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I have a question which belongs to the field of number theory. Can we prove or disprove the following claim:

For all prime number $p=24t+1$ and the natural number $n=6t+1$, there is at least, one positive integer number $k$, such that the expression $\frac{k(n+1)}{7k-(n+1)}$ is a integer number.

I checked the above claim for prime numbers up to $17\times 10^9$, and the calculations verified it.

I will be so thankful for any helpful comments and answers.

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    $\begingroup$ Just a comment: write $m=n+1$; then your conditions tell you that $4m-7$ is prime and that $m \equiv 2 \pmod{6}$. In particular, $m$ is not divisible by $7$. Hence the expression $\frac{km}{7k-m}$ is an integer if and only if $d := 7k-m \mid m^2$. In particular, if $m \equiv 3$, $5$ or $6$ mod $7$, then we can find such a $k$, namely by setting $d = 4$, $2$ or $1$, respectively. $\endgroup$ – Tom De Medts Dec 22 '15 at 14:45
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    $\begingroup$ @individ: When $n=7=6\cdot 1 + 1$, the given expression is never a positive integer. In this case, however, $24 \cdot 1 + 1 = 25$ is not prime. So this indicates that at least some restriction on the number $n$ is necessary (although it could of course be that the given condition is stronger than what is needed). $\endgroup$ – Tom De Medts Dec 22 '15 at 14:52
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    $\begingroup$ In view of @Tom's remark, this is hardly possible if $m/2=3t+1$ is a prime congruent to 1, 2 or 4 modulo 7: then $m^2$ does not have any positive divisor congruent to $-m$ modulo 7. And I would say there SHOULD be such $t$. $\endgroup$ – Ilya Bogdanov Dec 22 '15 at 15:03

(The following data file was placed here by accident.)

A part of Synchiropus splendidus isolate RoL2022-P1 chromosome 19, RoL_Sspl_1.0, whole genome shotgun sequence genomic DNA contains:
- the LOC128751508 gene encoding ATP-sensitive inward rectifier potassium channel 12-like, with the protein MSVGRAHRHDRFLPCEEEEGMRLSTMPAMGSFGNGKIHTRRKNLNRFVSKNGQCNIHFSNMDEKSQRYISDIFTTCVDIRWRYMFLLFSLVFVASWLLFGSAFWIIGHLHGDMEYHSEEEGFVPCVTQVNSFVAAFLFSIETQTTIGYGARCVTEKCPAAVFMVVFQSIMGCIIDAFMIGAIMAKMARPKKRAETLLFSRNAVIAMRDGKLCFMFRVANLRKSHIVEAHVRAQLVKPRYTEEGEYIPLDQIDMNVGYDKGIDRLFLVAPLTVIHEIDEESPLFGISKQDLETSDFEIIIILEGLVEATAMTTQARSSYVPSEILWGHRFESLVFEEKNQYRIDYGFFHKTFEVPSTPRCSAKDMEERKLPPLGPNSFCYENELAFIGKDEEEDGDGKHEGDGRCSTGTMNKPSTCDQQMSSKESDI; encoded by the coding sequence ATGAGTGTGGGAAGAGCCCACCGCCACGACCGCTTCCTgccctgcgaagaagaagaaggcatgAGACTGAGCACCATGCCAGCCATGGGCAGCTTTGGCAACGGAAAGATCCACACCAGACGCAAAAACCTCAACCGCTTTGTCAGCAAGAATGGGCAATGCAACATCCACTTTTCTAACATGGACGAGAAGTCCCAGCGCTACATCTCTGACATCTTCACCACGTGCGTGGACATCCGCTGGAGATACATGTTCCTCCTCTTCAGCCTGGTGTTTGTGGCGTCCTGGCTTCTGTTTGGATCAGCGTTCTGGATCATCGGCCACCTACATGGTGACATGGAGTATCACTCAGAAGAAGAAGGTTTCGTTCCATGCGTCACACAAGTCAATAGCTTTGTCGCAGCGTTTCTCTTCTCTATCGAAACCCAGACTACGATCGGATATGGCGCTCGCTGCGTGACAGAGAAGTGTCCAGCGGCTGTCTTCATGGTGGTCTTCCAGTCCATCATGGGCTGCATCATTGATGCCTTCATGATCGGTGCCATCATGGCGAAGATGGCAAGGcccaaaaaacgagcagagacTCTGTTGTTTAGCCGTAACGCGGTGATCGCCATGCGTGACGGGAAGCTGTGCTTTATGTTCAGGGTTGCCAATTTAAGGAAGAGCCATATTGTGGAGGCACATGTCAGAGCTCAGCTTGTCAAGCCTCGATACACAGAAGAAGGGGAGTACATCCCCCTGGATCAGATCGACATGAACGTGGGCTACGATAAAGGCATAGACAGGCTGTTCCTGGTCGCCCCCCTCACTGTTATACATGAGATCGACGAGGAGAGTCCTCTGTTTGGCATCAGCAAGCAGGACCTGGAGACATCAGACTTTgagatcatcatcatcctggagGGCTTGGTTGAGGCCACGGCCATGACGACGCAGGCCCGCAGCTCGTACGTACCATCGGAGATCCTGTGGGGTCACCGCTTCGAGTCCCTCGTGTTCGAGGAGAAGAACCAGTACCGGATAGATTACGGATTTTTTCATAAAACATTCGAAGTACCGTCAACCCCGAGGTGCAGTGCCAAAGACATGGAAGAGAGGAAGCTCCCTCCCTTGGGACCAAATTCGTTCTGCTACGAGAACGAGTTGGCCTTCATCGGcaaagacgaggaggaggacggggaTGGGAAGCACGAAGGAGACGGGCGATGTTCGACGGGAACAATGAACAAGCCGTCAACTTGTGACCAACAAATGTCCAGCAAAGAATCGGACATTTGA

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    $\begingroup$ A counterexample: $t=14$, $p=337$, $n=85$. Thus $7k-86$ should divide $4\cdot 43^2$ which is impossible modulo 7. $\endgroup$ – Ilya Bogdanov Dec 22 '15 at 15:12
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    $\begingroup$ Meysam, it WAS a counterexample to your claim, since you asked the ratio to be a positive integer. Now the claim is true, since one may apply the same scheme with taking $-4,-2,-1$ into account. But I wouldnt say that changing the question without any notification in such situation is a good way of doing things. $\endgroup$ – Ilya Bogdanov Dec 22 '15 at 16:22

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